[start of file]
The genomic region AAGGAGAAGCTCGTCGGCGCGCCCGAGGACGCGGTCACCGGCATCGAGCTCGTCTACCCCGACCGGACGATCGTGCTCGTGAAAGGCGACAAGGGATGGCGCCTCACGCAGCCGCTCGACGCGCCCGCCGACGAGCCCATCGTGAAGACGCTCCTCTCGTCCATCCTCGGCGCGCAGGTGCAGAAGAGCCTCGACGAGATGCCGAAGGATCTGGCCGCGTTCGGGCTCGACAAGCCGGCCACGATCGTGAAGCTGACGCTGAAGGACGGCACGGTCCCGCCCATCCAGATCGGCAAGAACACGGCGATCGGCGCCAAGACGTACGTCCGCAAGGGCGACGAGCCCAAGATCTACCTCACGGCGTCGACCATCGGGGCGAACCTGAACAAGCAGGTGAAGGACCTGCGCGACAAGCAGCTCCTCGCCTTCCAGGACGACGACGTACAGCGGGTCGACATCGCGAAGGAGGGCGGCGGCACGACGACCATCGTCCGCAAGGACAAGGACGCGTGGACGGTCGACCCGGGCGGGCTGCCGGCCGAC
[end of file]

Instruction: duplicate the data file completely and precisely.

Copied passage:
The genomic region AAGGAGAAGCTCGTCGGCGCGCCCGAGGACGCGGTCACCGGCATCGAGCTCGTCTACCCCGACCGGACGATCGTGCTCGTGAAAGGCGACAAGGGATGGCGCCTCACGCAGCCGCTCGACGCGCCCGCCGACGAGCCCATCGTGAAGACGCTCCTCTCGTCCATCCTCGGCGCGCAGGTGCAGAAGAGCCTCGACGAGATGCCGAAGGATCTGGCCGCGTTCGGGCTCGACAAGCCGGCCACGATCGTGAAGCTGACGCTGAAGGACGGCACGGTCCCGCCCATCCAGATCGGCAAGAACACGGCGATCGGCGCCAAGACGTACGTCCGCAAGGGCGACGAGCCCAAGATCTACCTCACGGCGTCGACCATCGGGGCGAACCTGAACAAGCAGGTGAAGGACCTGCGCGACAAGCAGCTCCTCGCCTTCCAGGACGACGACGTACAGCGGGTCGACATCGCGAAGGAGGGCGGCGGCACGACGACCATCGTCCGCAAGGACAAGGACGCGTGGACGGTCGACCCGGGCGGGCTGCCGGCCGAC